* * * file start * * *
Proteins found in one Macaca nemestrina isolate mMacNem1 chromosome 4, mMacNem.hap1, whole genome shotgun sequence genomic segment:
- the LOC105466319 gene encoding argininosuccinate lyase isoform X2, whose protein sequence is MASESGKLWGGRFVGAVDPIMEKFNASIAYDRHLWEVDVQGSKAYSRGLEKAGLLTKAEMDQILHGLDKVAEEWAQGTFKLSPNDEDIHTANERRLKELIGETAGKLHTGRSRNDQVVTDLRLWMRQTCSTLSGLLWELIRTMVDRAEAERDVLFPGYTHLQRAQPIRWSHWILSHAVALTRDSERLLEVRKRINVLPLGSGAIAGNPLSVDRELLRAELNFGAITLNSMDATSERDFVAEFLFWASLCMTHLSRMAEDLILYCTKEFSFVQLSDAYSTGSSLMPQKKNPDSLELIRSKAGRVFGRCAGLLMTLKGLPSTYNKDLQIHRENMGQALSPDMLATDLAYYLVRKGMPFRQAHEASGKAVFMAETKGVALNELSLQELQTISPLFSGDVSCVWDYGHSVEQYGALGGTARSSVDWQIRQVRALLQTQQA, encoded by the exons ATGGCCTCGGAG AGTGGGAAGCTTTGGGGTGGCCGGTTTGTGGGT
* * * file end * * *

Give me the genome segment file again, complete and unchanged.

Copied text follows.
Proteins found in one Macaca nemestrina isolate mMacNem1 chromosome 4, mMacNem.hap1, whole genome shotgun sequence genomic segment:
- the LOC105466319 gene encoding argininosuccinate lyase isoform X2, whose protein sequence is MASESGKLWGGRFVGAVDPIMEKFNASIAYDRHLWEVDVQGSKAYSRGLEKAGLLTKAEMDQILHGLDKVAEEWAQGTFKLSPNDEDIHTANERRLKELIGETAGKLHTGRSRNDQVVTDLRLWMRQTCSTLSGLLWELIRTMVDRAEAERDVLFPGYTHLQRAQPIRWSHWILSHAVALTRDSERLLEVRKRINVLPLGSGAIAGNPLSVDRELLRAELNFGAITLNSMDATSERDFVAEFLFWASLCMTHLSRMAEDLILYCTKEFSFVQLSDAYSTGSSLMPQKKNPDSLELIRSKAGRVFGRCAGLLMTLKGLPSTYNKDLQIHRENMGQALSPDMLATDLAYYLVRKGMPFRQAHEASGKAVFMAETKGVALNELSLQELQTISPLFSGDVSCVWDYGHSVEQYGALGGTARSSVDWQIRQVRALLQTQQA, encoded by the exons ATGGCCTCGGAG AGTGGGAAGCTTTGGGGTGGCCGGTTTGTGGGT